Hackers Use Microsoft Edge to Pull Off a Full Virtual Machine Escape

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Mar 20, 2017
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As the latest Pwn2Own competition ended last week, it brought some critical security vulnerabilities to the front. On the third and last day of the hacking content, several hackers managed to hack Microsoft Edge browser and used it to escape VMware Workstation.

Microsoft Edge couldn’t survive Pwn2Own attacks, either

In a first for the competition, Chinese security firm, Qihoo 360 Security, earned $105,000 for chaining together three vulnerabilities to escape from the VMware virtual machine. “In a first for the Pwn2Own competition, they absolutely succeeded by leveraging a heap overflow in Microsoft Edge, a type confusion in the Windows kernel, and an uninitialized buffer in VMware Workstation for a complete virtual machine escape,” Zero Day Initiative (ZDI) wrote about the first ever full virtual machine escape through Microsoft Edge in a blog post.

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But, they weren’t the only one to successfully attack Microsoft’s beloved Edge browser. Tencent Security had also targeted the browser on the day 1 of the competition, escaping the sandbox using a logic bug. On the last day too, Tencent Security targeted VMWare Workstation using a three-bug chain to win the Virtual Machine Escapes (Guest-to-Host) category with a VMWare Workstation exploit.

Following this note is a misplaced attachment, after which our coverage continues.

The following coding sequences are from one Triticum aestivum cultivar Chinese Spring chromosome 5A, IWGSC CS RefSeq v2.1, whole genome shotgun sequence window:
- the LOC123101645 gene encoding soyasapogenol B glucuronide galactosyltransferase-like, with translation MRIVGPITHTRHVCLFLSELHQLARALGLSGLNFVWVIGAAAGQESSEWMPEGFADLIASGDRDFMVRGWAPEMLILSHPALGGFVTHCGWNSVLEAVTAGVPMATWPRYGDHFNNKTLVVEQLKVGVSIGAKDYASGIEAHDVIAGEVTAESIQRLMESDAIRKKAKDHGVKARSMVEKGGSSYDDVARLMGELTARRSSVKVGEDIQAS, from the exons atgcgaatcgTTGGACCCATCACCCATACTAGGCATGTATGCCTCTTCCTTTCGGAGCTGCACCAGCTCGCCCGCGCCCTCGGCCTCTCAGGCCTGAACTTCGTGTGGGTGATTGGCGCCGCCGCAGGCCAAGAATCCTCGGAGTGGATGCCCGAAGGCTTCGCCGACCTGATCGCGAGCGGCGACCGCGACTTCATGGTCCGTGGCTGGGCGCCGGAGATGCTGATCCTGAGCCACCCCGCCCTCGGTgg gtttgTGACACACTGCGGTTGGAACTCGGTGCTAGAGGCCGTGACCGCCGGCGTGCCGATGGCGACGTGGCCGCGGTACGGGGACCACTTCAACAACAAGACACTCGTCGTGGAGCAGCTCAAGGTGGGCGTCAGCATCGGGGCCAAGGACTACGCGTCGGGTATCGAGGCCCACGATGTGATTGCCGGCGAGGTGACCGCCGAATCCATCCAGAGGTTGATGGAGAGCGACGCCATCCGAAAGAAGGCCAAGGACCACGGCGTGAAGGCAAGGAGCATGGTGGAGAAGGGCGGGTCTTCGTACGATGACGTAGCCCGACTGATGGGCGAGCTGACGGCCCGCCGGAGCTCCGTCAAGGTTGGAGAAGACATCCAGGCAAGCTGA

“This involved a Windows kernel UAF, a Workstation info leak, and an uninitialized buffer in Workstation to go guest-to-host,” ZDI wrote. “This category ratcheted up the difficulty even further because VMware Tools were not installed in the guest.” Tencent Team received $100,000 for the attack.

360 Security and Tencent Security – both teams managing to escape the virtual machines – grabbed first and second positions in the competition, respectively.

What’s the big deal about virtual machine escape

Virtual machines are considered critically important for the security of organizations – and individuals – since they are used to prevent others on the same server to have access to data. They are also used for content that’s not trusted. For example, when WikiLeaks started the CIA leaks, several security researchers wrote that they are testing/analyzing the material inside a virtual machine to isolate untrusted content or programs. This makes sure that even if your VM is targeted using a drive-by exploit or any other attack, your data remains secure.

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This is the first year that researchers have demonstrated attacks on virtual machines, making it clear that anything connected to the internet should be considered vulnerable.

The Qihoo security team wrote that they “used a JavaScript engine bug within Microsoft Edge to achieve the code execution inside the Edge sandbox,” along with “a Windows 10 kernel bug to escape from it and fully compromise the guest machine.”

“Then we exploited a hardware simulation bug within VMware to escape from the guest operating system to the host one,” Qihoo wrote. “All started from and only by a controlled a website.”

Along with these attacks, Richard Zhu (fluorescence) had also demonstrated a system-level escalation bug in Microsoft Edge. He had used two use-after-free (UAF) bugs in Edge and then escalated to SYSTEM using a buffer overflow in the Windows kernel, picking up $55,000 in winnings.

Yep, plenty of Edge bugs despite Microsoft’s claims of it being the most secure web browser. But, it wasn’t the only target. As we reported last week, security experts revealed bugs in Flash, macOS kernel, Safari, and Ubuntu among other products and platforms. For more information on these and several other hacks, visit the Zero Day Initiative.

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